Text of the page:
For example, I think my Pedersoli Indian Trade Musket is very good. I'm satisfied with it. Does what I need for it to do. That said many folks on this forum despise that musket simply because it lack a couple of h/c features and is an import. I think it's just fine in terms of function and it's " in the spirit " enough to satisfy me (I'm quoting Sam Fadala here).
 

Nutnfancy

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I bought a .50 cal. Thompson Center Renegade kit (made in the USA) in the early '80's and gave $170 for it, a factory assembled started at $225 - $250. The same plain Jane style rifle kit today start around $350, aren't the quality of T/C's and their not made in the USA.
Renegade_50_kit.JPG
 

Kansas Jake

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I agree with Boomerang and Notchy Bob regarding a Kibler. $100 in 1970 is equal to $681.63 today. So the $150 TC in 1970 would be close to $1000 today. That isn't too far off from Jim Kibler's kits and you are getting a much more historically correct rifle. Even someone with minimal skills will end up with a pretty good firearm and someone skilled could have a great one.
 

JB67

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No. Unless you count the RMC flintlock that seems to come and go. Quite frankly no one in this country gives a blankety blank about traditional muzzleloading. We are a VERY minute number of shooters. A company would not generate enough sales to stay in business. An American company cannot compete with the lower labor costs of Spanish and Italian makers.

edit- I would estimate the retail cost of a typical T/C like 'hawken' that was American made to run north of $1250. Anything even remotely H/C would be $2500++++ Not many shooters willing to pay those prices.
If Ruger and Hi Point can make a semiautomatic rifles for a couple of hundred bucks, and others make modern inlines equally cheap, I see no reason a decent traditional muzzleloader kits can't be made for less than $500. Especially with modern machining.
 

mooman76

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Yes they can, they just don't want to. CVA started making their own instead of importing but they dropped the line of Traditional MLs, unfortunately.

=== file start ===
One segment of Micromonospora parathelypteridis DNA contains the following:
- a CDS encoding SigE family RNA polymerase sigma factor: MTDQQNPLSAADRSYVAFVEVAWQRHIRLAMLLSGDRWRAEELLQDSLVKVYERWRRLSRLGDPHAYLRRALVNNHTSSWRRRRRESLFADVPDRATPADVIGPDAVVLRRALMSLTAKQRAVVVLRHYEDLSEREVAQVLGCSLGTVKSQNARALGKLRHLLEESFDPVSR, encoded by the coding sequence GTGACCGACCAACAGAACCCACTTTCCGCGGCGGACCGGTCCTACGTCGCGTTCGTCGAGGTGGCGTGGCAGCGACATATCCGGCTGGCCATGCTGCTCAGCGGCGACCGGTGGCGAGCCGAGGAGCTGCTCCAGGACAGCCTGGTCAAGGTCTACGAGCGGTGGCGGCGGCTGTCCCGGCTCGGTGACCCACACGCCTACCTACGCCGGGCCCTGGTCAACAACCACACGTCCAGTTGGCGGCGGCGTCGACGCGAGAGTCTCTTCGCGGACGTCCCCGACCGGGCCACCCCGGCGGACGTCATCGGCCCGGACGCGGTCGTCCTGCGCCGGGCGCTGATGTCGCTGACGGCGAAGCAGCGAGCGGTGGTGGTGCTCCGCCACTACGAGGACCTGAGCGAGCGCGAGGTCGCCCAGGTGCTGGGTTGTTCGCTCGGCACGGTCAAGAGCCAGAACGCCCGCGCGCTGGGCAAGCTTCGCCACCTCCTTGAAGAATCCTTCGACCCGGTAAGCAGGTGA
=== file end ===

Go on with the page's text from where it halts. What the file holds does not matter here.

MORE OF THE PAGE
TNGhost

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If Ruger and Hi Point can make a semiautomatic rifles for a couple of hundred bucks, and others make modern inlines equally cheap, I see no reason a decent traditional muzzleloader kits can't be made for less than $500. Especially with modern machining.
Several problems there. First the "quality" of a lot of Ruger's, Highpoint's and other's stuff is not what it was at the peak of American firearms production Lots of plastic, stampings and investment castings. And I say "quality" in quotes, because these guns are reliable, function well and are fully capable of doing the job intended. The molded plastic, stampings etc, combined with numbers, are what lowers the price point and makes them affordable,. but the materials and techniques leave them lacking in fit and finish.

This materials and techniques that make them affordable do not translate well to traditional styled muzzleloaders and the market is small, and even further it is very divided. so the market for that kind of cost cutting production isn't there. The Ruger Old Army is an example, fine gun, well made, with traditional materials, making it expensive to produce, and a lot of the market wasn't interested because it wasn't true enough to the historic originals. Hence it hasn't been produced in over a decade.
 

TNGhost

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@Notchy Bob

The problem with product reviews in our case here on this forum is two fold.

1) Experience of the shooter who is doing the review. What might be great in the eyes of a 'newbie' might not be up to snuff for an experienced shooter.

2) Difference of opinion on what constitutes an acceptable muzzleloader in terms of h/c and p/c.